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HealthInfo Canterbury

Overview of fever (high temperature) in children

Important

If your baby with fever is under 3 months old, you should always see a doctor.

Phone 111 for urgent medical help if your child:

  • has blue lips and tongue
  • has severe difficulty speaking
  • has irregular breathing or stops breathing
  • has a worrying rash, especially one that doesn't go
    away when you press on it
  • is unconscious or you can't wake them up properly.

Child with a fever sleeping Fevers are common in children. Fever by itself does not tell you whether your child is seriously sick. Even an ordinary cold can cause a high fever.

Your child's normal body temperature is around 37 degrees Celsius. Your child has a mild fever if their temperature is higher than 38 degrees Celsius. A high fever usually means more than 39 degrees Celsius.

If your child is miserable and seems unwell, and feels hot, you can use a thermometer to take their temperature if you want to. You don't need to do this if your child seems well.

The number on the thermometer can't tell you:

The most common cause of a fever in a child is a viral infection. A bacterial infection is a less common but more serious cause.

Other causes of high body temperature include:

Fever is a normal way for a child to fight an infection. The body's natural reaction to infection with a virus or bacteria is to raise the temperature inside the body. This helps to kill the infection.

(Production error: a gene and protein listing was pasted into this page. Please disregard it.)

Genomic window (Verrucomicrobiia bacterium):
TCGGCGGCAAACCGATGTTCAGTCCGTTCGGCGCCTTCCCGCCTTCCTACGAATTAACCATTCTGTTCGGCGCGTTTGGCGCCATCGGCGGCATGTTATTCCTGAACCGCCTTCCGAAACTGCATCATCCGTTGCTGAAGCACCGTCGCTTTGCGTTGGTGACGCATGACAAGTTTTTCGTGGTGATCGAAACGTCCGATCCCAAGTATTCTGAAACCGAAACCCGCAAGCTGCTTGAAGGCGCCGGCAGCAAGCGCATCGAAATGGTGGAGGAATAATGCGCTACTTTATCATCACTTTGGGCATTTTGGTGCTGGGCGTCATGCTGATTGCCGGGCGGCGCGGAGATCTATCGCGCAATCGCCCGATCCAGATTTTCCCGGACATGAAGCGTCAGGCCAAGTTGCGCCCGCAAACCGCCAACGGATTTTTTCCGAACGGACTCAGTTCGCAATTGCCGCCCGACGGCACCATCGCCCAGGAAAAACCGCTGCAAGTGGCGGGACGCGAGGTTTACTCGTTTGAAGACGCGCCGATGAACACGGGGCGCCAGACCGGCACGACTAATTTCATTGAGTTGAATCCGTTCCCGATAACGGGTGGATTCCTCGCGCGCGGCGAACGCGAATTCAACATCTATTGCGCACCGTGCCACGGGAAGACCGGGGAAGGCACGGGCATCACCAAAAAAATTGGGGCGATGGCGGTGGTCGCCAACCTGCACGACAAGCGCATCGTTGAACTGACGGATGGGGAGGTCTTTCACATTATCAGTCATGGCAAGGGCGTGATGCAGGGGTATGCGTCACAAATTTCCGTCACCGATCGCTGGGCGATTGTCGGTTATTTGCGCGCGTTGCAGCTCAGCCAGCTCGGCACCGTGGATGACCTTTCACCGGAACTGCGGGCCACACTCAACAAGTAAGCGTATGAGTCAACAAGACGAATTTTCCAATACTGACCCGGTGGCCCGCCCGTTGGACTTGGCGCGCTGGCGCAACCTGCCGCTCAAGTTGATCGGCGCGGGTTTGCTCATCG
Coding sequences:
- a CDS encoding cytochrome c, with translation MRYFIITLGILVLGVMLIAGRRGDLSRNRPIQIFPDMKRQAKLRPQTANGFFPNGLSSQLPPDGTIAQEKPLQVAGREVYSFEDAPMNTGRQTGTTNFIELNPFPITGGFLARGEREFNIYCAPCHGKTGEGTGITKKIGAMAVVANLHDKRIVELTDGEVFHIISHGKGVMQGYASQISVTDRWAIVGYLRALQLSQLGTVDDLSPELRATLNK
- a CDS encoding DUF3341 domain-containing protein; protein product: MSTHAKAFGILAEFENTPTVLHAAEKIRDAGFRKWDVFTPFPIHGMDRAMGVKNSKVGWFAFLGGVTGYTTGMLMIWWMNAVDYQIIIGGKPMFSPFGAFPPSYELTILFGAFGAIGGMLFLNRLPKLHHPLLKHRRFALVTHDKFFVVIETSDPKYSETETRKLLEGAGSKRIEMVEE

Being hot may make your child feel unhappy or uncomfortable, but the high temperature is very unlikely to cause any long-term problems.

Some children have convulsions (called febrile convulsions) when they have fevers. These look very worrying, but even these febrile seizures are very unlikely to cause long-term problems.

When to see a doctor

If you are worried about your child, whether or not there is a fever, you should take them to see a doctor.

If your child has already seen a doctor but they are getting worse, go back to your doctor.

Tell your doctor if your child has been overseas in the last few weeks, or has been around someone who is unwell.

See a doctor urgently if your child with a fever:

  • is under 3 months old
  • looks unwell and you are concerned
  • is very pale or feels cold to touch
  • is floppy, sleepy or drowsy
  • is becoming less responsive
  • has an unusual high-pitched cry
  • has trouble breathing, has noisy breathing or is breathing fast
  • complains of a stiff neck or light hurting their eyes
  • has a severe headache
  • refuses to drink, even small sips
  • is not doing wee
  • vomits a lot and can't keep sips of replacement drinks down
  • vomits green fluid (bile)
  • vomits blood – this may be red or brown or look like coffee grounds if it is not fresh
  • is in severe pain
  • is not interested in surroundings (lethargic).

See a doctor if your child with a fever:

  • has a sore throat or joint pains
  • is drinking less than half of their normal breast milk or other fluid
  • is having fewer than four wet nappies in 24 hours
  • vomited half or more of their feed for the last three feeds
  • has frequent and watery poo (diarrhoea)
  • complains or cries when doing wee
  • is in pain
  • is getting sicker
  • is not improving after two days
  • has had a fever for more than five days.

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Adapted from KidsHealth NZ by HealthInfo clinical advisers. Last reviewed April 2020.

Page reference: 734318

Review key: HIFEC-49206